House dust mite, actual size 1/100 inch.

While we may think that our homes are clean and healthy for our families, scientific research supports the reasons why only professional services provide the most effective deep cleaning.

The American house dust mite is microscopic, less than 1/100th of an inch, and is alive in bedding, couches, carpet, stuffed toys, and old clothing. Dust mites feed on the dead skin that falls off the body of humans and animals and on other organic material found where they live.

When dust mites grow, they shed their skin. The shed skin and feces are what cause allergic reactions in people. Allergic reactions range from itching noses and eyes to severe asthma attacks.

Habits and Habitats

Dust mites are present in the prime spots where people spend much time, like on a sofa, in bed or a favorite plush chair. Dust mites do not live in air ducts in homes. Many people spend much time and money cleaning the air ducts to reduce dust mites. This is not necessary because dust mites need about 70% relative humidity or higher, and they need food.

The top part of a sofa or a mattress which contains fibrous material is a favorite place for dust mites during warm and humid times. The deeper parts of sofa or mattress may provide protected areas for the dust mites during unfavorable conditions.

Non-chemical Control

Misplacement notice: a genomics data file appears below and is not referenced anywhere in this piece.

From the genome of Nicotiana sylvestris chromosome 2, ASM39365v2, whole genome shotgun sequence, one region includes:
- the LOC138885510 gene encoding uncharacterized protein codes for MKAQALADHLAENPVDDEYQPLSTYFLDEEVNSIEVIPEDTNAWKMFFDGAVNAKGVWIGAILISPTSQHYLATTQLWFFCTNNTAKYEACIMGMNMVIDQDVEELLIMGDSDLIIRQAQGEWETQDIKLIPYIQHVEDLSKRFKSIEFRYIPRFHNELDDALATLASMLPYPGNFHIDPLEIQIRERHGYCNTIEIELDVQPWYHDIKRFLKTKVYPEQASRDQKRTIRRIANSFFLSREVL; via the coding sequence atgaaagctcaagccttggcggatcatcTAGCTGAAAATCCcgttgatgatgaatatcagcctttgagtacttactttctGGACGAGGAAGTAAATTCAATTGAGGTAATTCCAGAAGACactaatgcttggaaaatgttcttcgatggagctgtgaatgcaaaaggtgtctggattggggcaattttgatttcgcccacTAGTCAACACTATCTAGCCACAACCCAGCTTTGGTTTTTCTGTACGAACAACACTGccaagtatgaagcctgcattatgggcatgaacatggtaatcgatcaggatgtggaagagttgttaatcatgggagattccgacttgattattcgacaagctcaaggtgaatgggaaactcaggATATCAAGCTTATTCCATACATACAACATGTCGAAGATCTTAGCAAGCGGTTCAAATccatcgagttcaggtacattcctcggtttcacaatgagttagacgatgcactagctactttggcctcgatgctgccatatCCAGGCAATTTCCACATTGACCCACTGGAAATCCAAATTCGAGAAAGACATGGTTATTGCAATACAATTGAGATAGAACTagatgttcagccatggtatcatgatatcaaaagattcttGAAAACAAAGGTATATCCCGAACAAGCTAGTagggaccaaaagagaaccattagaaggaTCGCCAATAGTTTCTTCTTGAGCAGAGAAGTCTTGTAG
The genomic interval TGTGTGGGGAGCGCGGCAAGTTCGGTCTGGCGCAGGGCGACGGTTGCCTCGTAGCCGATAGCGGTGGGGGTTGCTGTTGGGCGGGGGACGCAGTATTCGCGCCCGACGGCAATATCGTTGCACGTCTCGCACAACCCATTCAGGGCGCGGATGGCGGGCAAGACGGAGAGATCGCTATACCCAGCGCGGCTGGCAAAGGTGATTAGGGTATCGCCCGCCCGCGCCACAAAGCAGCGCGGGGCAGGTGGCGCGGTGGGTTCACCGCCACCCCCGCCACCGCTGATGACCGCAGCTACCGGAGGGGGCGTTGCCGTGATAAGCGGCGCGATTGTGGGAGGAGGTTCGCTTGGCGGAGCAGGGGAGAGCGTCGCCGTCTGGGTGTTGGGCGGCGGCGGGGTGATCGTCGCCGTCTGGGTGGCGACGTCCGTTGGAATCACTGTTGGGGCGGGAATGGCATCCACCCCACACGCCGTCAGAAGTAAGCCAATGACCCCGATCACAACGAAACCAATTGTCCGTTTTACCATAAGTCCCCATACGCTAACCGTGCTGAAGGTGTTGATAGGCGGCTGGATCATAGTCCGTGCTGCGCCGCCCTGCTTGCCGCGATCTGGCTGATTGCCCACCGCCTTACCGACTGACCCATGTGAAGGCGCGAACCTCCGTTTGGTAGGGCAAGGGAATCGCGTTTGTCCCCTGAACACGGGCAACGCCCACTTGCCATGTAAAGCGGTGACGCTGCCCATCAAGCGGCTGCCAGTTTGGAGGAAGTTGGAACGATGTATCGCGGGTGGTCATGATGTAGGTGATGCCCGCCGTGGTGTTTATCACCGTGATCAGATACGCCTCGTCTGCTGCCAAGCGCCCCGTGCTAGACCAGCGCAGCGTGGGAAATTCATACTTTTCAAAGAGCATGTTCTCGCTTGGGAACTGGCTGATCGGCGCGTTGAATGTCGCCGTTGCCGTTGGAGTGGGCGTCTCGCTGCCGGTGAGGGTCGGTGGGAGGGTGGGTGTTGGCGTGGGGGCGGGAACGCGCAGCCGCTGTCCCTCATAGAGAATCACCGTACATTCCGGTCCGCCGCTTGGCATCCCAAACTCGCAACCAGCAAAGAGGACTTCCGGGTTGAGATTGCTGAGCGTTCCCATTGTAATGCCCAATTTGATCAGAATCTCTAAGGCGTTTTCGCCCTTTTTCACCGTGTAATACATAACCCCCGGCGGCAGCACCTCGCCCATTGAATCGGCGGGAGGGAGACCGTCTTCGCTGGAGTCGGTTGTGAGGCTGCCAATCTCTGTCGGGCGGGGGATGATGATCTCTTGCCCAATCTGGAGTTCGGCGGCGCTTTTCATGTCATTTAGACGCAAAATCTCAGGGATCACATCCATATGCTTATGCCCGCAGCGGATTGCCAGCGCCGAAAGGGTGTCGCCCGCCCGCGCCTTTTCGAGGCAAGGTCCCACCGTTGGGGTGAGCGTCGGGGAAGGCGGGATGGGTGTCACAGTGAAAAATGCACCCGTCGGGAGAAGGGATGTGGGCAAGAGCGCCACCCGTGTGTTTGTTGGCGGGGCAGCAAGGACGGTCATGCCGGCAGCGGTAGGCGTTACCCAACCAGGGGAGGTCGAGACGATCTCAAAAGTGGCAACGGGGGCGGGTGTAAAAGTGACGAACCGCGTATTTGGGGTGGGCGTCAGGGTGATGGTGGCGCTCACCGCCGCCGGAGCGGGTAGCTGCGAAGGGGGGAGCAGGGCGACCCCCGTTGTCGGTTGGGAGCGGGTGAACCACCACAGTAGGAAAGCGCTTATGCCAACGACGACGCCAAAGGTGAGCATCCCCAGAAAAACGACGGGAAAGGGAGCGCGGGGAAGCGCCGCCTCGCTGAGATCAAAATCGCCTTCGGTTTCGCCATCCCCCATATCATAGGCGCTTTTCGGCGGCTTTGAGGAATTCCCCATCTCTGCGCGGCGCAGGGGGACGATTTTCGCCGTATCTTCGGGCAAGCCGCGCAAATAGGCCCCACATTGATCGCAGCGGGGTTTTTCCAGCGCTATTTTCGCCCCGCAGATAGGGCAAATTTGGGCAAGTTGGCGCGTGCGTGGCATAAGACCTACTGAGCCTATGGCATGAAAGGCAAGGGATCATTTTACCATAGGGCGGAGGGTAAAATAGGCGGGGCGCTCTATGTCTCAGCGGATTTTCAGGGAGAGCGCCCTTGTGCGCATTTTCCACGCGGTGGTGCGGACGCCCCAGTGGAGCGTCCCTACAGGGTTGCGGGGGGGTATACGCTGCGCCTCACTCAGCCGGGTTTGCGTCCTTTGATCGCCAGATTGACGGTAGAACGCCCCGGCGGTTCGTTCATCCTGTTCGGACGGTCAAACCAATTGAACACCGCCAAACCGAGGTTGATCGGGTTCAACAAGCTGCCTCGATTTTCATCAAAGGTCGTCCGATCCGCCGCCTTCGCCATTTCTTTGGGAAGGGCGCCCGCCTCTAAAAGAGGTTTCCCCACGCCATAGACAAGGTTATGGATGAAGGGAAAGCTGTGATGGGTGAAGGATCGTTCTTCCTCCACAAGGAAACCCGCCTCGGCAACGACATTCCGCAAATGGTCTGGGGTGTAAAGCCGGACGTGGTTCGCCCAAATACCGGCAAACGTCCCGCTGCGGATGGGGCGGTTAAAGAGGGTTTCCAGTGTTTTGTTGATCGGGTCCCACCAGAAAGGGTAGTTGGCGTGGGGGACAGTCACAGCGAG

For people who are extremely sensitive, the following measures should be taken:

  • Enclose mattresses, box springs, and pillow cases in zippered allergen and dust proof covers.
  • Wash bedding materials, including pillow cases, sheets, blankets, and mattress pads, every other week in hot water (130°F).
  • Eliminate or reduce fabric wall hangings such as tapestries or pennants.
  • Purchase stuffed toys that are machine washable.
  • Clean drapery regularly.
  • Vacuum bedroom carpeting twice a week.
  • Replace upholstered furniture with wooden or plastic furniture.
  • Vacuum often with a vacuum cleaner provided with a high efficiency purifying air (HEPA) filtration system. Throw away vacuum bags after use because dust mites can leave the bag.

Reducing populations is the only likely way to reduce allergens in the air. Reducing humidity in the home by using a dehumidifier may help reduce populations, but reducing humidity levels in microclimates, like in bed fibers or carpet fibers, is impossible. Chemical control is not necessary, nor will it have a lasting effect on dust mite populations.

Your best defense is regular professional cleaning for the greatest impact. The most effective control is to schedule regular appointments with a professional for rug, upholstery and drapery cleaning. The technology utilized by professionals outperforms household vacuums and helps control house mites and by providing a clean, healthy home for your family.

Prepared by David Boyd, Graduate Research Assistant, Patricia A. Zungoli, Extension Entomologist/Professor and Eric P. Benson, Extension Entomologist/Associate Professor, Department of Entomology, Soils, and Plant Sciences, Clemson University.
EIIS/MV-7 (New 111998).